Carer’s allowance is paid out to someone who cares full time for another person. While many people care for a family member who lives at the same property – a child, partner, or parent for example – there is no requirement for the carer to care for a relation. Furthermore, you do not have to live in the same property as the person in receipt of care.
Are you entitled to claim?
There are certain conditions that must be met if you wish to claim the carer’s allowance. Firstly, you must spend a minimum of 35 hours every week caring for someone who is disabled in some way. As mentioned previously there is no need to live in the same property as they do; however, a full 35 hours every week must be spent with them to claim. The person you are caring for should also be in receipt of:
- Attendance Allowance
- Constant Attendance Allowance of at least the standard maximum amount
- Disability Living Allowance (this must be paid to at least the middle rate or higher regarding the care element)
- Constant Attendance Allowance of at least the full day (otherwise known as the basic) rate.
Be sure to read the up-to-date information on these allowances to ensure the disabled person is receiving a relevant benefit to determine your qualification for the carer’s allowance.
Can you apply for carer’s allowance at any time?
As stated above, you must meet certain conditions to be considered for carer’s allowance. If you do not meet these conditions you will not receive the allowance. You must also be sure one of the above allowances or benefits is being paid to that individual. If this is not the case, you should wait until they do apply and have been notified that the relevant benefit shall be paid to them.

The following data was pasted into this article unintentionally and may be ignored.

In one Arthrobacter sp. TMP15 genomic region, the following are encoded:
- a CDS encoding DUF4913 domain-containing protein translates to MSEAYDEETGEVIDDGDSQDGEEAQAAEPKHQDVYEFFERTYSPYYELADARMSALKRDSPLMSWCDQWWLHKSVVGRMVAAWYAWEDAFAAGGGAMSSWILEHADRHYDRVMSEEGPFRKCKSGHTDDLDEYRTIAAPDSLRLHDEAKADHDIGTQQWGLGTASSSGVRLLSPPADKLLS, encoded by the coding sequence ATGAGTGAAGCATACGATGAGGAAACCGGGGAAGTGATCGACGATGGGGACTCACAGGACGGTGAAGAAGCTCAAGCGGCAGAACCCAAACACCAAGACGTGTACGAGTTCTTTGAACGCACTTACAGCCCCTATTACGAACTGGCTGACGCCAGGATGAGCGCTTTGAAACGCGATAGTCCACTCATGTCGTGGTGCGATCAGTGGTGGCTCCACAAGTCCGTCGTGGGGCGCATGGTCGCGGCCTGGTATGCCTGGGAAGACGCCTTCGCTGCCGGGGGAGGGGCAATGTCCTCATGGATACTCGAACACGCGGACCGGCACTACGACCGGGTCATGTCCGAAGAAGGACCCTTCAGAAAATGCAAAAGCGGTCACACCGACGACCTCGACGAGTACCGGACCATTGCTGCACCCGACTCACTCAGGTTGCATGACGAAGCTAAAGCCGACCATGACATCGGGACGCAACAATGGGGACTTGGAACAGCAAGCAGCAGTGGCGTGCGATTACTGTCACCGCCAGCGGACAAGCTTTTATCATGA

In any event you should apply as quickly as possible once you know the conditions for payment have been met. This is because you can receive a backdated allowance if you have already been caring for a disabled person for a period. You must claim within three months of the relevant payment being made to the disabled person you care for, to avoid losing out on the backdated payments where relevant.
Does it matter if you are earning income from a job?
You should not be receiving more than £128 a week in earnings from any job or jobs you may currently have. This figure is worked out after deductions are taken away for income tax and National Insurance. However, if you receive an income from one or more pensions that are related to an occupation or are paid to you privately, these are not included. Finally, a carer cannot be in full-time education and make a claim for carer’s allowance.
To find out more details and how to apply for carers allowancehttps://www.carersuk.org/help-and-advice/financial-support/help-with-benefits/carers-allowance